S. Scott decided to take matters into his own hands. Armed with a glue gun, some polyethylene, and some candles, Papa Crump set about making a toy frog of his very own. Layer-by-layer he used the glue gun to melt the mixture of candle wax and polyethylene and layer-by-layer he manufactured his daughter a toy frog. After doing it once, he figured it would be a lot easier to just automate the whole process.

Mr. Crump went on to patent that automated system and build a company on top of it. That company is now known as Stratasys, another of the biggest players in the 3D printing game.

It should be noted that Mr. Crump decided to trademark the term Fused Deposition Modeling. So instead of worrying about infringing, some folks interested in the technology asked themselves: “would Fused Deposition Modeling not be Fused Deposition Modeling by any other name?” They decided it still would  and started calling it Fused Filament Fabrication instead.


The other stuff

These aren’t the only methods of 3D printing, but they are a couple of the main ones. Instead of getting bogged down in all the particulars, we can just remember:

3D printing is a process of additive manufacturing in which 3 dimensional objects are built from a digital model.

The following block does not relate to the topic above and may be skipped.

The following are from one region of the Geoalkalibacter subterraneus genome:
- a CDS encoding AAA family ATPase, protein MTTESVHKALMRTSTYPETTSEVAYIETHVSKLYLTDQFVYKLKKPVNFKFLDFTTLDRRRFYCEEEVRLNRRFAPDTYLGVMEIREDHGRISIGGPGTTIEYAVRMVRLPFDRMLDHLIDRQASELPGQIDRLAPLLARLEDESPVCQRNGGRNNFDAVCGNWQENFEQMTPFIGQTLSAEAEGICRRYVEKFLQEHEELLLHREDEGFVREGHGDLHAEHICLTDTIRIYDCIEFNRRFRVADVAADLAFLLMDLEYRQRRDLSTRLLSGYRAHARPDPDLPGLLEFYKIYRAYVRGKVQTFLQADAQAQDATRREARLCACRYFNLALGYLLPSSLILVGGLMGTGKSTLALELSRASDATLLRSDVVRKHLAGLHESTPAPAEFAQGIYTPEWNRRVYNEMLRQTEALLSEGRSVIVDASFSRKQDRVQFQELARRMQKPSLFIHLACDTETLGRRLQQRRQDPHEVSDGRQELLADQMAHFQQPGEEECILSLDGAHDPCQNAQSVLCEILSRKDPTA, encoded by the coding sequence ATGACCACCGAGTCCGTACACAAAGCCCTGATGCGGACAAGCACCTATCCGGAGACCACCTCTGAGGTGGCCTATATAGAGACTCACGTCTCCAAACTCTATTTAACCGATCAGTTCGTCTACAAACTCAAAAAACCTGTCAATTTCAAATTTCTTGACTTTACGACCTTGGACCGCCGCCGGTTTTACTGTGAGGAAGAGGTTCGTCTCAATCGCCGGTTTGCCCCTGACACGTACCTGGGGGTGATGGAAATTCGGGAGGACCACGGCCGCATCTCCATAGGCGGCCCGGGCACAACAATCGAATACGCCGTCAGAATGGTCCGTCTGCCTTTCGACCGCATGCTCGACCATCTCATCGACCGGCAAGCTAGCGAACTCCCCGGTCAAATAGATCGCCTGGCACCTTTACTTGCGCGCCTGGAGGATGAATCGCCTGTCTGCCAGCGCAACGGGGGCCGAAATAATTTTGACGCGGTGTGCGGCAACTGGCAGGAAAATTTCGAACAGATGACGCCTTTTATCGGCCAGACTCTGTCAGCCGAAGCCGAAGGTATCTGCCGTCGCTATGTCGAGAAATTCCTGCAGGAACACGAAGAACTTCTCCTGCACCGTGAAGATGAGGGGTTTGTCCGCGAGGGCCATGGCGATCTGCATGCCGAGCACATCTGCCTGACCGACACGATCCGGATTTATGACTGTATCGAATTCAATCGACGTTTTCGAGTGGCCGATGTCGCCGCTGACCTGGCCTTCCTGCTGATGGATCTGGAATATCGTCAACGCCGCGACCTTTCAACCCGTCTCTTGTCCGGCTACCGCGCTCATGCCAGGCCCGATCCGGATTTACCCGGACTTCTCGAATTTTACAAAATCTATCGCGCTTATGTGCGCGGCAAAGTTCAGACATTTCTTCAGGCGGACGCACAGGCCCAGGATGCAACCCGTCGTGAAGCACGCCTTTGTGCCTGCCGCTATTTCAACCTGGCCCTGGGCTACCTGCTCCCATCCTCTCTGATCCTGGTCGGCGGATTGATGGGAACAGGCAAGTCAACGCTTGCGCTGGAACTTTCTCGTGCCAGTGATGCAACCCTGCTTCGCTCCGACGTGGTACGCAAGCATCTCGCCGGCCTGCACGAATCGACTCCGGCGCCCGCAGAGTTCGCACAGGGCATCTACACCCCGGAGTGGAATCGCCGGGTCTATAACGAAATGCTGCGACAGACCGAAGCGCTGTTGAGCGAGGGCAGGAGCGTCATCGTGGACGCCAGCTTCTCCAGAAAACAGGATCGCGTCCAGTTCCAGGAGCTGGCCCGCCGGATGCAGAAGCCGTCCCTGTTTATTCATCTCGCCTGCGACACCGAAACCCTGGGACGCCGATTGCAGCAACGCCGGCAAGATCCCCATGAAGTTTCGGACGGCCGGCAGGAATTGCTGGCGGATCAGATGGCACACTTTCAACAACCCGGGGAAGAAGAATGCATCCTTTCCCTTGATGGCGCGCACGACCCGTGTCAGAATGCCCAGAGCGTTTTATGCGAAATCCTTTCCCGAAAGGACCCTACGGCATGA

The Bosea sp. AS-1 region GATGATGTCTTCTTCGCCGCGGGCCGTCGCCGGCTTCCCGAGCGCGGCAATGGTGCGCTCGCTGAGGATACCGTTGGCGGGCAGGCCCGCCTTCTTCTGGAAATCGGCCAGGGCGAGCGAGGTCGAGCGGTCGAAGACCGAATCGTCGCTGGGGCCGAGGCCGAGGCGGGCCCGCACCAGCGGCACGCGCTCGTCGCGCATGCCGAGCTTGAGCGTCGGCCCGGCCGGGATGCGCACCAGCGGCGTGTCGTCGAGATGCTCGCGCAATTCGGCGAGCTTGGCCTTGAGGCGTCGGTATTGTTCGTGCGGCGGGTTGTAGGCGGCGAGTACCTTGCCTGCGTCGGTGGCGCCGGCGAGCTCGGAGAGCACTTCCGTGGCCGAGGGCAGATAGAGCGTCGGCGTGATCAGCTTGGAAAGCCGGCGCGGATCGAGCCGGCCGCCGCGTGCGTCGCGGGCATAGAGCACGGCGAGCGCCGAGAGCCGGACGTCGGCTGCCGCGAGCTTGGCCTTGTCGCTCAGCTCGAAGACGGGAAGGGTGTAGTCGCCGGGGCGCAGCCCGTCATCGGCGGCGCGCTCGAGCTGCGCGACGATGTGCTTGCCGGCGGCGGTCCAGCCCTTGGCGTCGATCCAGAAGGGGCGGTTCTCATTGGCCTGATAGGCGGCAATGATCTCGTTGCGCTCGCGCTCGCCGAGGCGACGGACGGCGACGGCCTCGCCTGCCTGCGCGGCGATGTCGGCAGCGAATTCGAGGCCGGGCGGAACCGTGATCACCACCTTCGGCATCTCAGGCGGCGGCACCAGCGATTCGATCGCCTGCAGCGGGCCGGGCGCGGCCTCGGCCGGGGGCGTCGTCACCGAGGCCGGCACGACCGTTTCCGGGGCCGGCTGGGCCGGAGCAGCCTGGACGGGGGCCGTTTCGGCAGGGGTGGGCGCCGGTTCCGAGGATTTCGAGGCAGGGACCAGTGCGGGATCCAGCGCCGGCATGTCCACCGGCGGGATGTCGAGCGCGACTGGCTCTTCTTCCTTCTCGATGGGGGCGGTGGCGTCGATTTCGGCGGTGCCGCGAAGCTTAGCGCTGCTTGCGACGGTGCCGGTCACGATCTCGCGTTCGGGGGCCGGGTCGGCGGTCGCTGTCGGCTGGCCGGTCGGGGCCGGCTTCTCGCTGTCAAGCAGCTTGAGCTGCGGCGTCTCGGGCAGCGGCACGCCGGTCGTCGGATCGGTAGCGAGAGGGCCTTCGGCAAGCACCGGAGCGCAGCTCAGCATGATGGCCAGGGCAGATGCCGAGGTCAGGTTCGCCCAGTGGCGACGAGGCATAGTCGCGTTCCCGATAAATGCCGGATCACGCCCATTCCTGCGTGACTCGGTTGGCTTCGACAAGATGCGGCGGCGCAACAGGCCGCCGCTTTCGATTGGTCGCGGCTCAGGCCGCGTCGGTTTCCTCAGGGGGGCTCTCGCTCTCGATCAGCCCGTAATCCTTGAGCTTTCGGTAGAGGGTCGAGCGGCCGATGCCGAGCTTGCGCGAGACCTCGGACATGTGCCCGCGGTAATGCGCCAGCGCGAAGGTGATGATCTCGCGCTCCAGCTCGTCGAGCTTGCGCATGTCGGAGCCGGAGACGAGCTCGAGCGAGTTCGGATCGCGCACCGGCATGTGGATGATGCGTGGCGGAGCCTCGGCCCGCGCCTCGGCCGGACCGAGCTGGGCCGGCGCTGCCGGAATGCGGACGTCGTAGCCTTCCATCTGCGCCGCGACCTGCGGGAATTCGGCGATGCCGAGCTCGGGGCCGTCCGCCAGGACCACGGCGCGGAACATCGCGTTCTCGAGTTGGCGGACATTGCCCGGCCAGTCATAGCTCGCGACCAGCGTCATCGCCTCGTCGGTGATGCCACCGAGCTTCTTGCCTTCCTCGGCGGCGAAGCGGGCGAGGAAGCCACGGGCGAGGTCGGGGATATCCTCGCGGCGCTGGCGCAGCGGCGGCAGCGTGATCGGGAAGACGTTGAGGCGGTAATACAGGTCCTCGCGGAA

Some people have done this with tissue, some with cookies. Who are we to judge which pursuits are more noble?


The future of production

But this is about “the democratization of production”. Let’s revisit.

You see, it’s one thing to talk about the technology behind a 3D Printer, but what’s more fascinating is the potential of what’s becoming known as maker culture. Think about what happens when you take the factory (the place of manufacturing) and put it on your desktop, at your office, or in your remote village. What changes become possible when control over production is wrenched from the hands of a few corporate giants and redistributed among the masses?

Alstair Parvin is a designer and architect by trade, and I find his vision nothing short of inspiring. In that 2013 TED Talk I mentioned above, he elaborates:

“What these technologies are doing are radically lowering the thresholds of time, cost, and skill. They’re challenging the idea that if you want something to be affordable it’s got to be one size fits all. And they’re distributing, massively, really complex manufacturing capabilities. We’re moving into this future where the factory is everywhere, and increasingly that means the design team is everyone. That really is an industrial revolution. … The major ideological conflicts we inherited are all based around this question of who should control the means of production. And these products are coming back with a solution: ‘Actually, maybe no one.'”